English comedian; born at Birmingham 1839; died in London Oct. 3, 1893. Under the auspices of Charles Kean, James made his début, when a child, in the ballet at the Princess' Theatre, London. Next he appeared in various burlesques, his best creation being Mercury in F. C. Burnand's "Ixion," produced at the Royalty.

In 1870 James joined H. J. Montague and Thomas Thorne in the management of the Vaudeville Theatre.

His greatest success was as Perkyn Middlewick in Byron's "Our Boys," a part which he made famous and which he played more than thirteen hundred consecutive times—the record run for an English play—Jan. 16, 1875, to April 18, 1879. In 1881 he went to the Haymarket to join the Bancrofts; and thence he removed to the Lyceum, where "Two Roses" had been revived especially for him. In 1886 he joined Charles Wyndham's company, playing at the Criterion Theatre. In 1893, shortly before James's death, "Our Boys" was revived for him.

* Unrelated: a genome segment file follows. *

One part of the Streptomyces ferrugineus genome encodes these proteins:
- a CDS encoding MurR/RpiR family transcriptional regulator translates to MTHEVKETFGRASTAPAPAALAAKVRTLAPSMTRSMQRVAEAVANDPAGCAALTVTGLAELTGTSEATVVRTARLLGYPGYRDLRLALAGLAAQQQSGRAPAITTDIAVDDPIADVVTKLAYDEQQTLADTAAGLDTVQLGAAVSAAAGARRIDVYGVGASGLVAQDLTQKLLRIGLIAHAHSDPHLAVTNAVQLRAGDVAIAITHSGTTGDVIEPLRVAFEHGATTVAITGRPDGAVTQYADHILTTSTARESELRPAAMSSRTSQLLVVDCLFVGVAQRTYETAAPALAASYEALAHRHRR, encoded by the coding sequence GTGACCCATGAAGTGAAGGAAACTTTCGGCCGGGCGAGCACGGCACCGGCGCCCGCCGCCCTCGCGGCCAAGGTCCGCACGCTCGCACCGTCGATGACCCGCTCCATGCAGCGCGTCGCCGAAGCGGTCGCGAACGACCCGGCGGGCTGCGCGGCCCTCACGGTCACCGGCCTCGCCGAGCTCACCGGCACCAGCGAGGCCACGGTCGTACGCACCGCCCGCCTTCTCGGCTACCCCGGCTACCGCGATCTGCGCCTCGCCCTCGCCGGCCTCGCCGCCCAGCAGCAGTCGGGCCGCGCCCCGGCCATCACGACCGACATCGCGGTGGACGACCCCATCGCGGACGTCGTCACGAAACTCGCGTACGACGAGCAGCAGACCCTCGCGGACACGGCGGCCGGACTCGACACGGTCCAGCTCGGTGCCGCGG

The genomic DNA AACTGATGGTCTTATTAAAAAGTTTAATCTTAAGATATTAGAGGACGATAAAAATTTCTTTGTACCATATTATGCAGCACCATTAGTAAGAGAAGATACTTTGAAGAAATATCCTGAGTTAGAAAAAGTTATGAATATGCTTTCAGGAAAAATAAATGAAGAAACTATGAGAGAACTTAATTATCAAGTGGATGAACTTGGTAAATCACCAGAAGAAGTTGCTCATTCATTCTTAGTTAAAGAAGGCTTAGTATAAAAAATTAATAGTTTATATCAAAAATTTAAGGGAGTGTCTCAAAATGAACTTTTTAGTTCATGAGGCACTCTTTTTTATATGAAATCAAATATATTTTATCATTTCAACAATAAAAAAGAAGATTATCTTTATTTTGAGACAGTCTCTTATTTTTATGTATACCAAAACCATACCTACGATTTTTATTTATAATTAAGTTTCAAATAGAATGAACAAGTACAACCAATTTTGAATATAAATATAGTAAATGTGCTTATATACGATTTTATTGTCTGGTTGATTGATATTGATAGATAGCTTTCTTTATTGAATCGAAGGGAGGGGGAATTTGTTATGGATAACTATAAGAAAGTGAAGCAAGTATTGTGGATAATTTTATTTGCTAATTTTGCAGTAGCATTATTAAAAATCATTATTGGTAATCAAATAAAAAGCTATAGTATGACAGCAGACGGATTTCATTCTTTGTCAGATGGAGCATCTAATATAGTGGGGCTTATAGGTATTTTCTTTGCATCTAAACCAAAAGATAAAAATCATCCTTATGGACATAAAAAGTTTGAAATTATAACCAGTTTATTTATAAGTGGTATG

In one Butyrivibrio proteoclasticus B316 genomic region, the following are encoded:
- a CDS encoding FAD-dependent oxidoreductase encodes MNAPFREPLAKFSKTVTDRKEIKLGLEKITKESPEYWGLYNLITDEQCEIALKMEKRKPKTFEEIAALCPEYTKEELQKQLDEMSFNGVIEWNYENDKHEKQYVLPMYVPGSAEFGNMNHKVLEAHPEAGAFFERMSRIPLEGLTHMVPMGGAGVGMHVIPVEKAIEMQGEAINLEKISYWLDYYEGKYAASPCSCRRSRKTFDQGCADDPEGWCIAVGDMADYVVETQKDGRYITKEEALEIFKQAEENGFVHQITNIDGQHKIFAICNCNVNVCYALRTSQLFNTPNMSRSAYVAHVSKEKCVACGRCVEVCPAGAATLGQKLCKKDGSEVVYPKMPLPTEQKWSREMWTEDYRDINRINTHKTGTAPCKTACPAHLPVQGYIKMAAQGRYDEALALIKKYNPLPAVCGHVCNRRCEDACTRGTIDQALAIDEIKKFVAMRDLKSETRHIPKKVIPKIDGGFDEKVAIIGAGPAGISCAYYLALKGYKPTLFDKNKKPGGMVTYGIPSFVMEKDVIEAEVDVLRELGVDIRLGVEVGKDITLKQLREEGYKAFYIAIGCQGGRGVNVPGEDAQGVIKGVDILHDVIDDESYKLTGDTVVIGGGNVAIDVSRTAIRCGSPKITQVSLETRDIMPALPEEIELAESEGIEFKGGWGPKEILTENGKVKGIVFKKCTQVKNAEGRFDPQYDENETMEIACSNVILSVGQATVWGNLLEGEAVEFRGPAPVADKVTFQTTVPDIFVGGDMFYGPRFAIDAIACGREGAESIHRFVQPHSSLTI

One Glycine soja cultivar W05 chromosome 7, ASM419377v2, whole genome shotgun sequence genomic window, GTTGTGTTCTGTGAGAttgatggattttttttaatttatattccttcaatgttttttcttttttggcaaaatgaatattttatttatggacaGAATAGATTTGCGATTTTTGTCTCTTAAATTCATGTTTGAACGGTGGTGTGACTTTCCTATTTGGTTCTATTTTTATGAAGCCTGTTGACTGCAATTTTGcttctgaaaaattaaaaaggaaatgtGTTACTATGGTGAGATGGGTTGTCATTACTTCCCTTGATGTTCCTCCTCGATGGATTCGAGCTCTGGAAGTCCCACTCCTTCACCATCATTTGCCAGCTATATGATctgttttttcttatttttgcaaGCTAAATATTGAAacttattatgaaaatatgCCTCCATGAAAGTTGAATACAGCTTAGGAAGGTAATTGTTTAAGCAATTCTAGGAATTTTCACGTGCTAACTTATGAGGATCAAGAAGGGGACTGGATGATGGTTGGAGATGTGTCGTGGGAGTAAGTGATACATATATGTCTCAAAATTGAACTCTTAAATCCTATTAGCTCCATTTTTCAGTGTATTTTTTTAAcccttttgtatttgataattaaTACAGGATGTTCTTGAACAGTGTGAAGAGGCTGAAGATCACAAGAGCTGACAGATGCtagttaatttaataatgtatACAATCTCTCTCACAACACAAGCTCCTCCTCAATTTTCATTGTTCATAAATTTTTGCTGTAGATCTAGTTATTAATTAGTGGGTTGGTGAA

James left his large fortune to charity, mainly to Jewish institutions.

  • The Times (London), Oct. 3, 1893;
  • Jew. Chron. Oct., 1893.
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